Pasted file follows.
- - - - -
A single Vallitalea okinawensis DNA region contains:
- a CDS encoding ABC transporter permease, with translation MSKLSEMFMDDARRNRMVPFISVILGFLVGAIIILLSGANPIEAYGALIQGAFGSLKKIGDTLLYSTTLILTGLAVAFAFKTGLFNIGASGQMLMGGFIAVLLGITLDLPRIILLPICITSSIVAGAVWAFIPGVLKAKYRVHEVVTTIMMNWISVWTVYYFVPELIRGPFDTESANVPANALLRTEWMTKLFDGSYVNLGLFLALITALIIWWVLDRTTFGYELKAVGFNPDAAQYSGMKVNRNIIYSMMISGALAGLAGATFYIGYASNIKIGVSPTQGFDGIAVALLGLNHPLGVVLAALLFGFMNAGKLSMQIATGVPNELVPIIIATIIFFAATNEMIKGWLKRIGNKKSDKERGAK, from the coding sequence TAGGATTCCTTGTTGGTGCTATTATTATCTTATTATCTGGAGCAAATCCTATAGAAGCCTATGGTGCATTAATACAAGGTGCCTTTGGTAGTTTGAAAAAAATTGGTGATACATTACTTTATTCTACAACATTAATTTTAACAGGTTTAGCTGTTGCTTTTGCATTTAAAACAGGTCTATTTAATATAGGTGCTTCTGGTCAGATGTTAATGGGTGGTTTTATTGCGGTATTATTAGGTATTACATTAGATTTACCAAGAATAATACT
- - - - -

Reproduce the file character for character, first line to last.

A single Vallitalea okinawensis DNA region contains:
- a CDS encoding ABC transporter permease, with translation MSKLSEMFMDDARRNRMVPFISVILGFLVGAIIILLSGANPIEAYGALIQGAFGSLKKIGDTLLYSTTLILTGLAVAFAFKTGLFNIGASGQMLMGGFIAVLLGITLDLPRIILLPICITSSIVAGAVWAFIPGVLKAKYRVHEVVTTIMMNWISVWTVYYFVPELIRGPFDTESANVPANALLRTEWMTKLFDGSYVNLGLFLALITALIIWWVLDRTTFGYELKAVGFNPDAAQYSGMKVNRNIIYSMMISGALAGLAGATFYIGYASNIKIGVSPTQGFDGIAVALLGLNHPLGVVLAALLFGFMNAGKLSMQIATGVPNELVPIIIATIIFFAATNEMIKGWLKRIGNKKSDKERGAK, from the coding sequence TAGGATTCCTTGTTGGTGCTATTATTATCTTATTATCTGGAGCAAATCCTATAGAAGCCTATGGTGCATTAATACAAGGTGCCTTTGGTAGTTTGAAAAAAATTGGTGATACATTACTTTATTCTACAACATTAATTTTAACAGGTTTAGCTGTTGCTTTTGCATTTAAAACAGGTCTATTTAATATAGGTGCTTCTGGTCAGATGTTAATGGGTGGTTTTATTGCGGTATTATTAGGTATTACATTAGATTTACCAAGAATAATACT